Both the Google Translator and Jibbigo apps use well-established statistical machine learning technology—also the basis of IBM’s Jeopardy!-playing Watson. Instead of programming in a lot of complex rules, the algorithms let the device “learn” from example. Google’s translation computers, for instance, have analyzed billions of documents that were already translated by humans, and scanned them for patterns. The rest is a matter of speech-recognition technology.
While the Google app performs as advertised, it may not be the best tool for actual conversation with a non-English speaker. For one thing, the process is clunky—you have to speak the phrase, then affirm that what you’ve spoken is correct, then have your phone “speak” the translated phrase to whomever you’re speaking. A bigger problem is that you need to be connected to the Internet and Google’s vast translation library for Google Translate to work, which adds a 5- to 10-second connection time between translations, all while racking up foreign roaming charges.
Jibbigo (a combination of “gibberish” and “on the go”) is more seamless and self-contained. You simply hold down the push-to-talk button, say what you need translated, let go of the button, and the app repeats what you said in the desired language. Hold the button down again, have your conversation partner reply in their language, let go of the button, and you hear your response in English. Simple and easy.
The proprietary machine translation from Jibbigo, and sound or phonemerecognition algorithms, were developed at Carnegie Mellon’s International Center for Advanced Communication, where Jibbigo’s founder, Alex Waibel, is the director. Jibbigo doesn’t require a web connection; each of the eight languages available ($4.99 to $27.99) has an onboard dictionary of about 40,000 words, most of which are travel- and medical-centric.
Jibbigo is working on other language translation gadgets, such as a heads-up display for glasses that overlays subtitles under the foreign speaker, and a system that uses a camera and OCR technology to translate local signs.
The goal for the last 20 to 30 years in the field of machine learning has been the Star Trek universal translator: language translation capabilities built into devices to render language differences moot. Given the speed of recent developments, universal translation could be just 5 to 10 years away.
BENDABLE & ROLLABLE DISPLAYS
On an episode of the alien invasion show V earlier this season, the V princess Lisa gives her human boyfriend Tyler a present—a metal tube with a scroll inside. Except what Tyler pulls out isn’t paper, but a rolled video screen.
Being able to bend or roll up a screen solves every portable gadget screen size problem: You wouldn’t need to decide whether you had enough room for your phone or tablet on your way out the door. You could just roll out as much display space as you needed.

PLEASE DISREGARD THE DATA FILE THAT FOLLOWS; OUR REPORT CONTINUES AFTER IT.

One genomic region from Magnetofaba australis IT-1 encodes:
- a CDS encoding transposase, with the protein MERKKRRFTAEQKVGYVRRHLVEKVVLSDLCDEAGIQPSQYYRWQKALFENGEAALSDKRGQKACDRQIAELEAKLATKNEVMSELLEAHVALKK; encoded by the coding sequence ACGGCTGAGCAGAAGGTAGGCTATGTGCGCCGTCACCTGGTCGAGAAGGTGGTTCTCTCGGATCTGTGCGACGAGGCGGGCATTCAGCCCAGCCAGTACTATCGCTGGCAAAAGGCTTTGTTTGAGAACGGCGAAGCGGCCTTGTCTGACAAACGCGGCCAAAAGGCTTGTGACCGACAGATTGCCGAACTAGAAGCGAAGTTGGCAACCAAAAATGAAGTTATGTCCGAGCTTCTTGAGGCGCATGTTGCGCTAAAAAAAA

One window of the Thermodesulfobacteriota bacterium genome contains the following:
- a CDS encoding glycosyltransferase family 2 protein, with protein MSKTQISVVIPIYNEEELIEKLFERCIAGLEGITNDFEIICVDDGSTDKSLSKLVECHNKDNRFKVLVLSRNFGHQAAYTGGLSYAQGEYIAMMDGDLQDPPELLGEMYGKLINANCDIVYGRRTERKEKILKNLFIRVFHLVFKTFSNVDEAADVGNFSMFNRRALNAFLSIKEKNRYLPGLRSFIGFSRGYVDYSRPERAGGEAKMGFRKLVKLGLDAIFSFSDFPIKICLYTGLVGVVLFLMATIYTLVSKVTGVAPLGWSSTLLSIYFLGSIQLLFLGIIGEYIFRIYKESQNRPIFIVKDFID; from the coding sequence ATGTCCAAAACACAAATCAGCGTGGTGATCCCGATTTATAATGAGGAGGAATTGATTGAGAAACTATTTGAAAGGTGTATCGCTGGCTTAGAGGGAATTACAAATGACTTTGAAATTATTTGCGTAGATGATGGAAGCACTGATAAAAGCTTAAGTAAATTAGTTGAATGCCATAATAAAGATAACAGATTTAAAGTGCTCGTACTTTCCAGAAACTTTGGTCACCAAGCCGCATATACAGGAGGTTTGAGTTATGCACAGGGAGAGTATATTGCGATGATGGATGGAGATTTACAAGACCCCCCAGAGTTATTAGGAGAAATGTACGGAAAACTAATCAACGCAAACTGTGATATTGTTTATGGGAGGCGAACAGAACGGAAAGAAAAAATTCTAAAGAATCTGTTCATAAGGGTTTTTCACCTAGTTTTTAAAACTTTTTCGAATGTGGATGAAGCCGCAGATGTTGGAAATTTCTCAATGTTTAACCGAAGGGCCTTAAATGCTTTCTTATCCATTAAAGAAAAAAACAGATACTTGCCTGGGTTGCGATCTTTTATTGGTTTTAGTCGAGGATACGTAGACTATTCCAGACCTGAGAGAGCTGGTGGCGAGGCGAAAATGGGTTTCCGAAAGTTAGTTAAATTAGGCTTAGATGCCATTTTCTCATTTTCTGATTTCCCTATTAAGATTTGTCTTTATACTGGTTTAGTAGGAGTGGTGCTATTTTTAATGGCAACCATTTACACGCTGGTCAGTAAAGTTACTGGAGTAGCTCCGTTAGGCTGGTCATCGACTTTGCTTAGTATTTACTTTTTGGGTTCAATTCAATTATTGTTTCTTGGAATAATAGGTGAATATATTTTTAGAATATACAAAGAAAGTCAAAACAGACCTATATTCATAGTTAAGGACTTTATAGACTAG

Like many highly desired future technologies, the basics of flexible screens have been known for years. In February 2008, an offshoot company of Phillips called Polymer Vision debuted a prototype eReader called Readius, which had a diagonal rolling screen which used an electrophoretic front plane over an organic thin film transistor backplane. Even with its 5-inch screen, the Readius measured just 2.2 inches wide, 3.9 inches tall, and 0.8 inches deep and weighed just 4 ounces. It never went on sale, however.
Since then, LG has shown off a 19-inch flexible E Ink display for yet-to-be-determined devices, and at CES 2011 Samsung demonstrated a 4.5-inch, 800 x 480-pixel flexible AMOLED screen that curved rather than rolled. Neither company provided an actual timetable for rolling out these displays, which made the products just seem like some especially cool vaporware.
More practical work on bendable displays is being done at the Flexible Display Center at Arizona State University under Nicholas Colaneri, with funding from the U.S. Army. Considering all the armor and gear a modern soldier has to wear and carry in combat, a laptop with a light, flexible, and unbreakable screen is highly desirable.
Making a thin film for display, as LG and Samsung have demonstrated, isn’t the problem—it’s the “substrate,” what the liquid crystals are set on, which needs to be plastic, or thin stainless steel. We’re talking about creating a new class of flexible ancillary electronics, including transistors, power, and other circuitry.
For consumer applications, Colaneri expects larger screens before smaller ones simply because there’s more interest in compressing size. Expect to see flexible screens on portable gadgets—perhaps in the next three to five years.